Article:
CG87 Type 2 diabetes - newer agents (a partial update of CG66): NICE guideline (MS Word format)
In September 2010 the European Medicines Agency (EMA), the European Union (EU) body responsible for monitoring the safety of medicines, recommended the suspension of the marketing authorisation for rosiglitazone (Avandia, Avandamet and Avaglim) from GlaxoSmithKline. The EMA has concluded that the benefits of rosiglitazone no longer outweigh its risks and the marketing authorisation should be suspended across the EU.
The EMA has advised that patients who are currently taking rosiglitazone-containing medicines should make an appointment with their doctor at a convenient time to discuss suitable alternative treatments. Patients are advised not to stop their treatment without speaking to their doctor. NICE does not recommend the use of drugs without marketing authorisation. Therefore, as a result of the EMA's decision, NICE has temporarily withdrawn its recommendations on the use of rosiglitazone in this guideline.
Clarification: recommendation 188.8.131.52 NICE guideline
This wording should not be read as implying that treatment might be aimed at achieving a low HDL cholesterol level. The intention here is to set limits for the validity of total cholesterol level measurement, not to set any kind of target for HDL cholesterol, which is usually regarded as protective against cardiovascular disease. Total cholesterol measurement is problematic as it includes HDL cholesterol, and so can be elevated by higher levels of HDL cholesterol. In these circumstances, treatments aimed at lowering total cholesterol further are not indicated and LDL cholesterol levels should be used to assess the results of lipid-lowering treatments.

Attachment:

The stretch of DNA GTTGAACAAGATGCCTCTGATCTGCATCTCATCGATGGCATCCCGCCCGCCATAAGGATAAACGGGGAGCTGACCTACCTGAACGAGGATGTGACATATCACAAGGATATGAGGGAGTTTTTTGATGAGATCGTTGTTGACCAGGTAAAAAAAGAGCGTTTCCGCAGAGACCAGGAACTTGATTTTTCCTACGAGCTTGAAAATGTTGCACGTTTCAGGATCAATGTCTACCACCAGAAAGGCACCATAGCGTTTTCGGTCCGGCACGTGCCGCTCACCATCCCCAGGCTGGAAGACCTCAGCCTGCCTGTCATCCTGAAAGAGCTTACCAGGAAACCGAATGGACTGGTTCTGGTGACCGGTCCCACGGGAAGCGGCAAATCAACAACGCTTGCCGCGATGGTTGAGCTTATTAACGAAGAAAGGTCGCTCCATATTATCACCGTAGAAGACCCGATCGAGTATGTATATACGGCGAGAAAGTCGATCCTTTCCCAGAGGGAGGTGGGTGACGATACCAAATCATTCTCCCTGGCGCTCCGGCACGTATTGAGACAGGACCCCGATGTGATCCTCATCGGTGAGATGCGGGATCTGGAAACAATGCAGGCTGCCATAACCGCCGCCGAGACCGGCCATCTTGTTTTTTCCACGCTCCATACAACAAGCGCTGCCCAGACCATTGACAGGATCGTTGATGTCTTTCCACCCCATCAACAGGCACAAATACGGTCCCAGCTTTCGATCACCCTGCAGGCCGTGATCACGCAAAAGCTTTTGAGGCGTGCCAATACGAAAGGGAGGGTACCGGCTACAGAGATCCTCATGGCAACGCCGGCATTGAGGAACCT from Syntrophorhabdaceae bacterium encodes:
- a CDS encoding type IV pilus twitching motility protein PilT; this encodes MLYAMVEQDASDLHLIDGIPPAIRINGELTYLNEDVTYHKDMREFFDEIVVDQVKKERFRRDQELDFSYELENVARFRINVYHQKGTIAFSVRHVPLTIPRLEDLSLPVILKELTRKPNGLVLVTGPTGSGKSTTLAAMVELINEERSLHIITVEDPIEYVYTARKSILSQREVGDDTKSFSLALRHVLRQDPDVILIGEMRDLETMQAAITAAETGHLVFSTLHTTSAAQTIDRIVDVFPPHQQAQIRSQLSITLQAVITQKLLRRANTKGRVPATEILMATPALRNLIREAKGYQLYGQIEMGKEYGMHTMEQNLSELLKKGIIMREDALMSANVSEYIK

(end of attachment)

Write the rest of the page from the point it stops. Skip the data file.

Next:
MHRA advice on aspirin
The Medicines and Healthcare products Regulatory Authority (MHRA) Drug safety update (Volume 3, Issue 3, October 2009) gives the following advice on using aspirin for the primary prevention of vascular events, which is relevant to recommendations 1.11.1 and 1.11.2 in the NICE guideline:
Aspirin is not licensed for the primary prevention of vascular events. If aspirin is used in primary prevention, the balance of benefits and risks should be considered for each individual, particularly the presence of risk factors for vascular disease (including conditions such as diabetes) and the risk of gastrointestinal bleeding.
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This page was last updated: 22 August 2011